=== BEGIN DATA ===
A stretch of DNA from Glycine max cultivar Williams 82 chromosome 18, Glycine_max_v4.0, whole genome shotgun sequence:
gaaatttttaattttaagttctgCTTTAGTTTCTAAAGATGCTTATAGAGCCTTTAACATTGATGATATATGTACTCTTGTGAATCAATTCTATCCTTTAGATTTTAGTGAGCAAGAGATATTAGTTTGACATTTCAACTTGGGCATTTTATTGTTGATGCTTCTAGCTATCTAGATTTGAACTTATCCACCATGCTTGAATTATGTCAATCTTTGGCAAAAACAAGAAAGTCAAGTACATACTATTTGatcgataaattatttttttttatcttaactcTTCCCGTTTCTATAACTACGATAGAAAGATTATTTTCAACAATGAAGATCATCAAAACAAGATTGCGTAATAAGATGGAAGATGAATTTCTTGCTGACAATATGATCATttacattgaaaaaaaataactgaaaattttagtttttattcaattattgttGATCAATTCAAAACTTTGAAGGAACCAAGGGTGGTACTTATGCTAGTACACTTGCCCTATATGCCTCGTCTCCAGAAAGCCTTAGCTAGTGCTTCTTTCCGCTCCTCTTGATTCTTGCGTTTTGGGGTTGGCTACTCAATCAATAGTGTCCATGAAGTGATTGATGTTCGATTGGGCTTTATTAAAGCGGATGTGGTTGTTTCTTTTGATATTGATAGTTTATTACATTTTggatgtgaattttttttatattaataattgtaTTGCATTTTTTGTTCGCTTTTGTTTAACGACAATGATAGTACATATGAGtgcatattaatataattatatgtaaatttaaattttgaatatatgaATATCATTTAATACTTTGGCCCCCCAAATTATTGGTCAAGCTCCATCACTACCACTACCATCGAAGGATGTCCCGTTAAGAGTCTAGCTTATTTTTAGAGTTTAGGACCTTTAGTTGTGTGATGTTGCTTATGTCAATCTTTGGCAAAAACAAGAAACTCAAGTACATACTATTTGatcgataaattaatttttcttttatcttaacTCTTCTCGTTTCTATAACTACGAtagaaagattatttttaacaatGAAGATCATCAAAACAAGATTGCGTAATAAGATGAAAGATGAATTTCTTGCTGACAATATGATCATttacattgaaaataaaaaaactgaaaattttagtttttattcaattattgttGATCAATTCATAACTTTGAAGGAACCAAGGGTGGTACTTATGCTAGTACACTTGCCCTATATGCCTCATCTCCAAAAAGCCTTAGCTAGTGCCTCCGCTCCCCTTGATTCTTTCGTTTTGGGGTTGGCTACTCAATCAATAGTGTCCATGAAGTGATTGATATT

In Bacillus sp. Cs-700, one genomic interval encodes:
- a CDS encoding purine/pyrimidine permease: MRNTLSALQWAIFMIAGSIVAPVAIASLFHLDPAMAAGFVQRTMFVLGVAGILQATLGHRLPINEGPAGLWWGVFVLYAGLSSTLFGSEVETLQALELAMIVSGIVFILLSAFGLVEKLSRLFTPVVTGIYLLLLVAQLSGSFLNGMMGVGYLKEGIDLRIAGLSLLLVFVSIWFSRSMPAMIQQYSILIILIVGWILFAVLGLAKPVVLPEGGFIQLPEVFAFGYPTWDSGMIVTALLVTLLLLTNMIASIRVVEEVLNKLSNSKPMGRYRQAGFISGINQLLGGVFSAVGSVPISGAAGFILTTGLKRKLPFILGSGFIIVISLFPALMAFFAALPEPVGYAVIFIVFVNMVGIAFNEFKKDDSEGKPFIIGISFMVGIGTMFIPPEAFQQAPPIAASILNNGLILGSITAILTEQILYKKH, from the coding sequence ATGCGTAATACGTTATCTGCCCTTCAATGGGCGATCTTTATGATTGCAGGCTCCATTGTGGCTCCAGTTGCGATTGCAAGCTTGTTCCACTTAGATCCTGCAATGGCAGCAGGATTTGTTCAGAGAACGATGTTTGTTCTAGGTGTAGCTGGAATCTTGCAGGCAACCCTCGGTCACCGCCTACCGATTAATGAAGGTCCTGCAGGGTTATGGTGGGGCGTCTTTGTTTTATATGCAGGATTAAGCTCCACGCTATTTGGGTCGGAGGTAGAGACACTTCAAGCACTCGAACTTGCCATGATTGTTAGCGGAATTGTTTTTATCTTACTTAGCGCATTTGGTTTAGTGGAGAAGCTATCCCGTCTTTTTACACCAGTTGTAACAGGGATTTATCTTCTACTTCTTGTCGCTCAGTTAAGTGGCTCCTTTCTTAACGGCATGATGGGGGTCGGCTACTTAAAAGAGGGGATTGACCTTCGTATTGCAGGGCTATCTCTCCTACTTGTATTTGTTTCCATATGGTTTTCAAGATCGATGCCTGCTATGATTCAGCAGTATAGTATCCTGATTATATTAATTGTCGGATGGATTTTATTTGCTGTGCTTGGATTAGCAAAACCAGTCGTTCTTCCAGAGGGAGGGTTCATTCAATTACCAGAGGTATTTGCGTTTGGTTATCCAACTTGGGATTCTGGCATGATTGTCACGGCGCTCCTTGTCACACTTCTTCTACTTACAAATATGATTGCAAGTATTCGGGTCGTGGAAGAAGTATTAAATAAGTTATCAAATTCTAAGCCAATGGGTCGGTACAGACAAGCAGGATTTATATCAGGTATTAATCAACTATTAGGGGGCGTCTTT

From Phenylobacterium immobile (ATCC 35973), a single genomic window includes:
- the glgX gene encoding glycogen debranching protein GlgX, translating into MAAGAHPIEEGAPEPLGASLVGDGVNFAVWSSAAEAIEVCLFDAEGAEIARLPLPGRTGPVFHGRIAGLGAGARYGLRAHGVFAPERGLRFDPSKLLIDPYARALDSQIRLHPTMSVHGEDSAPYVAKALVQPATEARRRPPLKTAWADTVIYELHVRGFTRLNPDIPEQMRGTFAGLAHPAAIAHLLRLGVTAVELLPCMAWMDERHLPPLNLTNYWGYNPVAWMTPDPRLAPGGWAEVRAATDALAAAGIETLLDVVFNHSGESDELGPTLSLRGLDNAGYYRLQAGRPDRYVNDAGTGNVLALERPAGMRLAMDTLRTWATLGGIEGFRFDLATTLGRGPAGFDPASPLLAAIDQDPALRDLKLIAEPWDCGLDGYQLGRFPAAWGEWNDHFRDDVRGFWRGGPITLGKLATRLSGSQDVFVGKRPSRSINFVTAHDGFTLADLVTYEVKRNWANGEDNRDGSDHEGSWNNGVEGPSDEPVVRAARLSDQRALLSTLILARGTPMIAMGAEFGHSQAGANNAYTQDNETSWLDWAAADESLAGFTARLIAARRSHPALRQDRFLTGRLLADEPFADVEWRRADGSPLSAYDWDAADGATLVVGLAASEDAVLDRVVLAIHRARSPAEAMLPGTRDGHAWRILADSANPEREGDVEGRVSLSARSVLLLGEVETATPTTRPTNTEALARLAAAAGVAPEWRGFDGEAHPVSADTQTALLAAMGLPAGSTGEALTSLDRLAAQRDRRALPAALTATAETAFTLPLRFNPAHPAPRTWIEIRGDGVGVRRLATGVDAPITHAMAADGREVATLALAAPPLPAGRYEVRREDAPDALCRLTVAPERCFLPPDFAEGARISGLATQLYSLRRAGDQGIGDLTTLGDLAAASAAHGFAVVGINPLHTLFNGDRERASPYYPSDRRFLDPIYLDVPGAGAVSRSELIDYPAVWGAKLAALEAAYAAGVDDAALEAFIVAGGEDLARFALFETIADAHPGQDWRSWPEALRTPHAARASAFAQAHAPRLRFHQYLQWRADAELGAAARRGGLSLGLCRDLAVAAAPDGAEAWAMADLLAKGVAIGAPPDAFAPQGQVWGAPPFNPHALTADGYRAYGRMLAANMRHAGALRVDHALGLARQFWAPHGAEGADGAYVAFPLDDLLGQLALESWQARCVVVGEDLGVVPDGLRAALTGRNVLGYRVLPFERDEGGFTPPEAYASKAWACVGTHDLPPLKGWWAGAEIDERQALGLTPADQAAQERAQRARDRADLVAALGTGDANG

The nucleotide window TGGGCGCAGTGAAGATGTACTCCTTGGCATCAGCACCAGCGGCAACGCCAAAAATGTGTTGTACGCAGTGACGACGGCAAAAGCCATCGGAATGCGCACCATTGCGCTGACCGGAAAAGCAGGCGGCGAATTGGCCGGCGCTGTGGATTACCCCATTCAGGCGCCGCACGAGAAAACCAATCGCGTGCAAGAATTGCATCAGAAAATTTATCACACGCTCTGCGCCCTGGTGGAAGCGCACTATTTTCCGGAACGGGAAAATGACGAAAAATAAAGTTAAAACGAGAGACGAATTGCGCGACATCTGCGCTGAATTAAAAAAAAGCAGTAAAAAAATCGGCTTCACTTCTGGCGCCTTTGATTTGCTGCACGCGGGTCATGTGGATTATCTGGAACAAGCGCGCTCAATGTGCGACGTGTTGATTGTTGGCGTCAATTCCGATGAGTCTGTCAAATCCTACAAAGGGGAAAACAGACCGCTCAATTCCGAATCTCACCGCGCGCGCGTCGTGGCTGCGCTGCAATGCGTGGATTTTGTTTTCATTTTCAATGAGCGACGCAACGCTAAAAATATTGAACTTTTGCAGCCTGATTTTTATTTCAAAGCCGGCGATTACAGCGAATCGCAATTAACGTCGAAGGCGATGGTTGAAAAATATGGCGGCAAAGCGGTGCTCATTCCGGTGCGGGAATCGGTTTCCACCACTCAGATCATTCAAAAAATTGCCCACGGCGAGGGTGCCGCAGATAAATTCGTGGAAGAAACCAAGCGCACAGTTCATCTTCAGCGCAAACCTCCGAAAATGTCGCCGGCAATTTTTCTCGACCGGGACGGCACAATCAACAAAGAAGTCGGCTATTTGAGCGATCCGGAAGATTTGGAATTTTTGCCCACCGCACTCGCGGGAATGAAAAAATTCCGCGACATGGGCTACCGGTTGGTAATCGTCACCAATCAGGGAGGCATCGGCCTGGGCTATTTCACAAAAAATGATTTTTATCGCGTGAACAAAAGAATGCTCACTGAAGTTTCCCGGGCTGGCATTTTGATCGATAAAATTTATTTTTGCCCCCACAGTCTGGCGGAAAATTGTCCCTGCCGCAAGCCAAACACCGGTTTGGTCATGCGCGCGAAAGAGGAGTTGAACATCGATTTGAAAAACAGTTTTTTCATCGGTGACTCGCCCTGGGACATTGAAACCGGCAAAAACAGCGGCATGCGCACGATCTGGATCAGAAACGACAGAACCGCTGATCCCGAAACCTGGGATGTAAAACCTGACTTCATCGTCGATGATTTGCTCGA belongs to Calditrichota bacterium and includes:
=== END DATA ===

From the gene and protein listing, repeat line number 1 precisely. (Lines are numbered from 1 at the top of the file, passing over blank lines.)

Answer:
A stretch of DNA from Glycine max cultivar Williams 82 chromosome 18, Glycine_max_v4.0, whole genome shotgun sequence: